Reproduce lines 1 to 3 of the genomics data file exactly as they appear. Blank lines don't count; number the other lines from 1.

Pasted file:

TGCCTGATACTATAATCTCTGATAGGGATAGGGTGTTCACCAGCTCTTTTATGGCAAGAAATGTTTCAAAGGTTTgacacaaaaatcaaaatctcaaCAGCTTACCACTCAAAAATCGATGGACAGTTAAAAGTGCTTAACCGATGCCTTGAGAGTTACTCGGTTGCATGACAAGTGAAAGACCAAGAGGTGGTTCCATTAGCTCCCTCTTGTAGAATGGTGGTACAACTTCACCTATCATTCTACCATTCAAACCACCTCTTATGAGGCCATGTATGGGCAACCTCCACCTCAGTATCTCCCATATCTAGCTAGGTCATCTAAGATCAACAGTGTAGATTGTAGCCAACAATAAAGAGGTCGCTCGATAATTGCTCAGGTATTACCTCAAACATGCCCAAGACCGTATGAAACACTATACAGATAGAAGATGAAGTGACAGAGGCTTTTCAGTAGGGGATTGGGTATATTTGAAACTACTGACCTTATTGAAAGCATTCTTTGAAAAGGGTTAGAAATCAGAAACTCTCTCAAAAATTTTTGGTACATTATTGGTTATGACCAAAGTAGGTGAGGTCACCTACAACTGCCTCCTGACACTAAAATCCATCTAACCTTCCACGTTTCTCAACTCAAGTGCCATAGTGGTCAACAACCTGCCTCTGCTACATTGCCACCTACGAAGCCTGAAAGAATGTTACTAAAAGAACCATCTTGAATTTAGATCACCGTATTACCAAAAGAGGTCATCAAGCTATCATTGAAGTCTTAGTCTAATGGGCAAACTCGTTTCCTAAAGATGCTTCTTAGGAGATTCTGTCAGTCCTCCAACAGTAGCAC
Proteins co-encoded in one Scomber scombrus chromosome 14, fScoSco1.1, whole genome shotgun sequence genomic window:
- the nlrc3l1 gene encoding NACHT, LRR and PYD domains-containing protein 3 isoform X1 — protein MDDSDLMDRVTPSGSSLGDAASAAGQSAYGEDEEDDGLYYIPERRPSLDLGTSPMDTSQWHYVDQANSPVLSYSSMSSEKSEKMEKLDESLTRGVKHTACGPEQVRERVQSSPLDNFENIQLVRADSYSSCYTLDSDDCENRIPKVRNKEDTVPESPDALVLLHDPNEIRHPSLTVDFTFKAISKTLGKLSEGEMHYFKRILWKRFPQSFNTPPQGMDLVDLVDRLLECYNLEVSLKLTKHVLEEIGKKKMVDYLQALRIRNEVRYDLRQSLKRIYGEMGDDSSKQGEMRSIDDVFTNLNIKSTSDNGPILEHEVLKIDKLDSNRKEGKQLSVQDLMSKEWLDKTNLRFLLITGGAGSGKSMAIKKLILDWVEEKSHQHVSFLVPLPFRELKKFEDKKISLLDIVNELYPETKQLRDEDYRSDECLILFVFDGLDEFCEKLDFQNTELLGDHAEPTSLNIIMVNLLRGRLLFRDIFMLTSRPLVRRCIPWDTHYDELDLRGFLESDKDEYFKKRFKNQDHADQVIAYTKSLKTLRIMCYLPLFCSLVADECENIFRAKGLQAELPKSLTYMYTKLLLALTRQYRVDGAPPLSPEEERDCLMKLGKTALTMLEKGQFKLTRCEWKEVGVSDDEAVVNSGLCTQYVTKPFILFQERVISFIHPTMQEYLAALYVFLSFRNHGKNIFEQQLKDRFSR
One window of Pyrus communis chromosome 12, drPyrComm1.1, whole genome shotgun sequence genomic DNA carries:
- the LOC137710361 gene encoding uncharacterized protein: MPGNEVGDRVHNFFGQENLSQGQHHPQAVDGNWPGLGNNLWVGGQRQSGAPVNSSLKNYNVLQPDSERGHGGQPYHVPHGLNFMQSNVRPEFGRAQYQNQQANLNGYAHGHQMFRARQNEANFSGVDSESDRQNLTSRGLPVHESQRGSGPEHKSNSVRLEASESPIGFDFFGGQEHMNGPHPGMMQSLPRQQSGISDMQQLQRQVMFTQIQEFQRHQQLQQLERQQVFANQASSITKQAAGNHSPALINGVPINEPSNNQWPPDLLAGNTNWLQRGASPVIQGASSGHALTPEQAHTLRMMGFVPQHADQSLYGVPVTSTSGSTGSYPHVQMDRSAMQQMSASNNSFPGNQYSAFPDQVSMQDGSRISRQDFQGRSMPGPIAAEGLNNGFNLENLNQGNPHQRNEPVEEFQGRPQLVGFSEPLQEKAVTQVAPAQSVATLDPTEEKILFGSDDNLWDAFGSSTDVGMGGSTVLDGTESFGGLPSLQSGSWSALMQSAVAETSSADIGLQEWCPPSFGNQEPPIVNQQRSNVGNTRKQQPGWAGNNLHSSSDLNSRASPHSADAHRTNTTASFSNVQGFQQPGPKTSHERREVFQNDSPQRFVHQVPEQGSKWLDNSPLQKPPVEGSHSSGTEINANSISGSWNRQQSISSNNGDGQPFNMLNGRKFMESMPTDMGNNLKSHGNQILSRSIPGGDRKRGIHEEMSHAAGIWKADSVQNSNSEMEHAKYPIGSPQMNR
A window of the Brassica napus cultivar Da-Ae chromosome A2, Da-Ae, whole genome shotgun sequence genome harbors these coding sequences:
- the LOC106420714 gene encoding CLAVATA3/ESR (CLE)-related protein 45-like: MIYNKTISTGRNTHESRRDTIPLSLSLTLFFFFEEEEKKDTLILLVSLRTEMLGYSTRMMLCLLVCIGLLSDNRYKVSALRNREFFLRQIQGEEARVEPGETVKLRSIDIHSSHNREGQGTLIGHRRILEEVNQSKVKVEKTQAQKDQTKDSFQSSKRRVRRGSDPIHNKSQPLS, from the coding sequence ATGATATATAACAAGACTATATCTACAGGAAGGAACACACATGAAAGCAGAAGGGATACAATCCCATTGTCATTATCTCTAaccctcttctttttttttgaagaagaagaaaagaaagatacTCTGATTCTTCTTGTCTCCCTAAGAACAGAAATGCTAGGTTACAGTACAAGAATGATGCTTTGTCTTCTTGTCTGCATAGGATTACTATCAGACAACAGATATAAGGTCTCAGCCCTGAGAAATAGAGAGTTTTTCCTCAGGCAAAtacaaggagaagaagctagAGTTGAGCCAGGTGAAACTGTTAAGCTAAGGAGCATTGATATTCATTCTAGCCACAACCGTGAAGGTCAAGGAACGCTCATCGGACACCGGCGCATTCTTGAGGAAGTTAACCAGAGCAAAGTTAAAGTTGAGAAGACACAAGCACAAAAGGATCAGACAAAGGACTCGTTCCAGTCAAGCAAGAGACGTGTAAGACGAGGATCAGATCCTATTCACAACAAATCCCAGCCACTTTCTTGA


TGCCTGATACTATAATCTCTGATAGGGATAGGGTGTTCACCAGCTCTTTTATGGCAAGAAATGTTTCAAAGGTTTgacacaaaaatcaaaatctcaaCAGCTTACCACTCAAAAATCGATGGACAGTTAAAAGTGCTTAACCGATGCCTTGAGAGTTACTCGGTTGCATGACAAGTGAAAGACCAAGAGGTGGTTCCATTAGCTCCCTCTTGTAGAATGGTGGTACAACTTCACCTATCATTCTACCATTCAAACCACCTCTTATGAGGCCATGTATGGGCAACCTCCACCTCAGTATCTCCCATATCTAGCTAGGTCATCTAAGATCAACAGTGTAGATTGTAGCCAACAATAAAGAGGTCGCTCGATAATTGCTCAGGTATTACCTCAAACATGCCCAAGACCGTATGAAACACTATACAGATAGAAGATGAAGTGACAGAGGCTTTTCAGTAGGGGATTGGGTATATTTGAAACTACTGACCTTATTGAAAGCATTCTTTGAAAAGGGTTAGAAATCAGAAACTCTCTCAAAAATTTTTGGTACATTATTGGTTATGACCAAAGTAGGTGAGGTCACCTACAACTGCCTCCTGACACTAAAATCCATCTAACCTTCCACGTTTCTCAACTCAAGTGCCATAGTGGTCAACAACCTGCCTCTGCTACATTGCCACCTACGAAGCCTGAAAGAATGTTACTAAAAGAACCATCTTGAATTTAGATCACCGTATTACCAAAAGAGGTCATCAAGCTATCATTGAAGTCTTAGTCTAATGGGCAAACTCGTTTCCTAAAGATGCTTCTTAGGAGATTCTGTCAGTCCTCCAACAGTAGCAC
Proteins co-encoded in one Scomber scombrus chromosome 14, fScoSco1.1, whole genome shotgun sequence genomic window:
- the nlrc3l1 gene encoding NACHT, LRR and PYD domains-containing protein 3 isoform X1 — protein MDDSDLMDRVTPSGSSLGDAASAAGQSAYGEDEEDDGLYYIPERRPSLDLGTSPMDTSQWHYVDQANSPVLSYSSMSSEKSEKMEKLDESLTRGVKHTACGPEQVRERVQSSPLDNFENIQLVRADSYSSCYTLDSDDCENRIPKVRNKEDTVPESPDALVLLHDPNEIRHPSLTVDFTFKAISKTLGKLSEGEMHYFKRILWKRFPQSFNTPPQGMDLVDLVDRLLECYNLEVSLKLTKHVLEEIGKKKMVDYLQALRIRNEVRYDLRQSLKRIYGEMGDDSSKQGEMRSIDDVFTNLNIKSTSDNGPILEHEVLKIDKLDSNRKEGKQLSVQDLMSKEWLDKTNLRFLLITGGAGSGKSMAIKKLILDWVEEKSHQHVSFLVPLPFRELKKFEDKKISLLDIVNELYPETKQLRDEDYRSDECLILFVFDGLDEFCEKLDFQNTELLGDHAEPTSLNIIMVNLLRGRLLFRDIFMLTSRPLVRRCIPWDTHYDELDLRGFLESDKDEYFKKRFKNQDHADQVIAYTKSLKTLRIMCYLPLFCSLVADECENIFRAKGLQAELPKSLTYMYTKLLLALTRQYRVDGAPPLSPEEERDCLMKLGKTALTMLEKGQFKLTRCEWKEVGVSDDEAVVNSGLCTQYVTKPFILFQERVISFIHPTMQEYLAALYVFLSFRNHGKNIFEQQLKDRFSR